How to do date comparisons in MySQL

Learn how MySQL date comparisons work and create more efficient queries

Posted on September 01, 2021


MySQL has the ability to compare two different dates written as a string expression.

When you need to compare dates between a date column and an arbitrary date, you can use the DATE() function to extract the date part from your column and compare it with a string that represents your desired date.

For example, suppose you have a MySQL table named users with the following rows:

mysql> SELECT * FROM users;
+---------+------------+-----------+---------------------+
| user_id | first_name | last_name | last_update         |
+---------+------------+-----------+---------------------+
|     201 | Peter      | Parker    | 2021-08-01 16:15:00 |
|     202 | Thor       | Odinson   | 2021-08-02 12:15:00 |
|     204 | Loki       | Laufeyson | 2021-08-03 10:43:24 |
+---------+------------+-----------+---------------------+
3 rows in set (0.00 sec)

Now you want to query all rows from the users table that have the last_update value greater than 2021-08-01.

This is how you do it:

SELECT * FROM users
WHERE DATE(last_update) > "2021-08-01"
ORDER BY last_update ASC;

The output of the query above will be as follows:

+---------+------------+-----------+---------------------+
| user_id | first_name | last_name | last_update         |
+---------+------------+-----------+---------------------+
|     202 | Thor       | Odinson   | 2021-08-02 12:15:00 |
|     204 | Loki       | Laufeyson | 2021-08-03 10:43:24 |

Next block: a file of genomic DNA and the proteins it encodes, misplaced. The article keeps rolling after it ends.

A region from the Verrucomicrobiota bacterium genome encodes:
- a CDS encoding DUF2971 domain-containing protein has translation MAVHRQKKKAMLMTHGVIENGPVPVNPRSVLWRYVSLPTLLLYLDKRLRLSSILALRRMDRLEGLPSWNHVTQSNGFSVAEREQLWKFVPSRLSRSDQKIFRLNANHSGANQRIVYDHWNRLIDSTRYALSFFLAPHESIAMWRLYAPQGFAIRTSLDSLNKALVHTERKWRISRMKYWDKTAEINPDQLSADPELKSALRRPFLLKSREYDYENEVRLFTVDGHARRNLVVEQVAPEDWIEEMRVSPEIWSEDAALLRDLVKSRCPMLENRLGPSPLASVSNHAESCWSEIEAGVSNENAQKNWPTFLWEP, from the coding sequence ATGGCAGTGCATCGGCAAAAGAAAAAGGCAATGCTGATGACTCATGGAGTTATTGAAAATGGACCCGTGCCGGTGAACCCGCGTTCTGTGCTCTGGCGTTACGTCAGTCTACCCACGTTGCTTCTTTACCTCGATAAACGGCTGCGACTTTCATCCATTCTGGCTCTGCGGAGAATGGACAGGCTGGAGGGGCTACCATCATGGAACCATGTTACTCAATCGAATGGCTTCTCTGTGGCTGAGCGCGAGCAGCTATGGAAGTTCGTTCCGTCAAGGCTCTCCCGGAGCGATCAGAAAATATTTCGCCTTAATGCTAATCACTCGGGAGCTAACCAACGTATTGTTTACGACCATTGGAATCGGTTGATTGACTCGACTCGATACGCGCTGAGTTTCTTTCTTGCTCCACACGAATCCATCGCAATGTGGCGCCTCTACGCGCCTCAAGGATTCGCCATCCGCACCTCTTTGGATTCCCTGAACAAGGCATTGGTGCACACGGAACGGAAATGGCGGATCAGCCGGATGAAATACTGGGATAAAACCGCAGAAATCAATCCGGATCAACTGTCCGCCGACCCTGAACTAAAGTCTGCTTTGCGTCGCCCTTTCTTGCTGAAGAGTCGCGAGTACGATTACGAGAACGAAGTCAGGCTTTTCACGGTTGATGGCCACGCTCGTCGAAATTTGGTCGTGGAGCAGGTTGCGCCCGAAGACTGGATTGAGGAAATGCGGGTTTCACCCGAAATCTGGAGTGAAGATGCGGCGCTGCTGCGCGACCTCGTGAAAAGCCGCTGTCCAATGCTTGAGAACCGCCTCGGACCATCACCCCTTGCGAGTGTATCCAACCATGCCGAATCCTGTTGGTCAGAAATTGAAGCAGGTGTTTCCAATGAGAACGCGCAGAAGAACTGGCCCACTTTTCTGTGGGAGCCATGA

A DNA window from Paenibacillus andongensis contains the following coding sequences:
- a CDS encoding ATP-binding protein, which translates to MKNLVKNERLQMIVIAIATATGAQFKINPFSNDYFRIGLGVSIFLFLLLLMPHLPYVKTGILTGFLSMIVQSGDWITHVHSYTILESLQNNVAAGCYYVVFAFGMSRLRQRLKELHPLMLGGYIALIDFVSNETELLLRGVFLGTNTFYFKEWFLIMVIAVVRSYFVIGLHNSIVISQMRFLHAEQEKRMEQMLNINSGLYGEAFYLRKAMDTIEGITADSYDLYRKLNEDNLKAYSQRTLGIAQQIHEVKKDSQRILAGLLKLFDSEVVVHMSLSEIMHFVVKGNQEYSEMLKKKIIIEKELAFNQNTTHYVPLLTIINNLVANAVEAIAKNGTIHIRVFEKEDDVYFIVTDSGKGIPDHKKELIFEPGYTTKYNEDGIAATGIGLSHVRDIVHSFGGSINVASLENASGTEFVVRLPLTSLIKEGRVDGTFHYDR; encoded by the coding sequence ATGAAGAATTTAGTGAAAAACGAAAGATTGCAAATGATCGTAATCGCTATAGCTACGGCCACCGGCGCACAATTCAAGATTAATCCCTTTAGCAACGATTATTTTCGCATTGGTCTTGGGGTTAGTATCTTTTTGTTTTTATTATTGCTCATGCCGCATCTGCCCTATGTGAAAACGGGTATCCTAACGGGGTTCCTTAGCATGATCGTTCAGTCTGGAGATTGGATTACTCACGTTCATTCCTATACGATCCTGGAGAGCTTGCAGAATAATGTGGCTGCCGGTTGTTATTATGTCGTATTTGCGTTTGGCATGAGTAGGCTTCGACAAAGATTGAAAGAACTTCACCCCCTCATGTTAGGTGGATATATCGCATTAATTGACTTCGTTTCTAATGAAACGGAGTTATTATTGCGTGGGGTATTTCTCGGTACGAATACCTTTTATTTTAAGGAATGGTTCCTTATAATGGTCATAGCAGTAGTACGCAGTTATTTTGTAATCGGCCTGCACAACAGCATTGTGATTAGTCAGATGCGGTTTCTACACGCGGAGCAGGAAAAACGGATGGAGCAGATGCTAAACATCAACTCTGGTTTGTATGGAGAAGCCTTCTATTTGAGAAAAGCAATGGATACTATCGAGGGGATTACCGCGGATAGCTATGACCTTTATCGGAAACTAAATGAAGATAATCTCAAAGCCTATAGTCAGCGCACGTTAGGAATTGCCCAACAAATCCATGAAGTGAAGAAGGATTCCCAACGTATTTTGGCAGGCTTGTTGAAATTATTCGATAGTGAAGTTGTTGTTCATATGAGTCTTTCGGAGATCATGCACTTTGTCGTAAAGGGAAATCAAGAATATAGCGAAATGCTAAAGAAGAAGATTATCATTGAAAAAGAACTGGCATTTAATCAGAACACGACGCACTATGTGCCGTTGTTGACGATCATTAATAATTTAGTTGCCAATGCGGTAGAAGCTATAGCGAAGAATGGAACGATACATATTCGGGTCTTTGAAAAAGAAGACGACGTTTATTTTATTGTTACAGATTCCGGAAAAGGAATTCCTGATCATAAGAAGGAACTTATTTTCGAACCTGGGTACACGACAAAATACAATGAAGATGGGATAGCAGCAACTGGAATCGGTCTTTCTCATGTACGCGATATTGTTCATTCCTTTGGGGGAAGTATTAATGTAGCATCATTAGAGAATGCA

+---------+------------+-----------+---------------------+
2 rows in set (0.00 sec)

When comparing a DATETIME or TIMESTAMP column with a string representing a date like in the query above, MySQL will transform both column and expression values into long integer types for comparison.

This is why even though you are comparing a date column with a string, you don’t need to convert your date column values into a string manually.

To inspect your query result, you should include the ORDER BY statement above.

You can immediately tell if the query satisfies your requirement by looking at the first row. As in the example above, the last_update column’s earliest value should be 2021-08-02.

You can also use the BETWEEN operator to select all rows that have the date column between two specified date expressions:

SELECT * FROM users
WHERE DATE(last_update)
  BETWEEN "2021-08-01" AND "2021-08-02"
ORDER BY last_update ASC;

The query above will produce the following result:

+---------+------------+-----------+---------------------+
| user_id | first_name | last_name | last_update         |
+---------+------------+-----------+---------------------+
|     201 | Peter      | Parker    | 2021-08-01 16:15:00 |
|     202 | Thor       | Odinson   | 2021-08-02 12:15:00 |
+---------+------------+-----------+---------------------+
2 rows in set (0.00 sec)

MySQL only allows one date format which is yyyy-mm-dd, so you need to format any string date expression you may have as such.

Why use the DATE() function for comparison

The MySQL DATE() function extracts the date part from your DATETIME or TIMESTAMP column into a string as shown below:

mysql> SELECT DATE('2005-08-28 01:02:03');
-> '2005-08-28'

The function is used so that MySQL will consider only the date part of your column values for comparison.

Without using the DATE() function, then MySQL will also compare the time portion of the column with your string expression. This will make any type of comparison includes the specified string expression into the result set.

Returning to the example table above, the following query:

SELECT * FROM users
WHERE last_update > "2021-08-01"
ORDER BY last_update ASC;

Will produce the following result set:

+---------+------------+-----------+---------------------+
| user_id | first_name | last_name | last_update         |
+---------+------------+-----------+---------------------+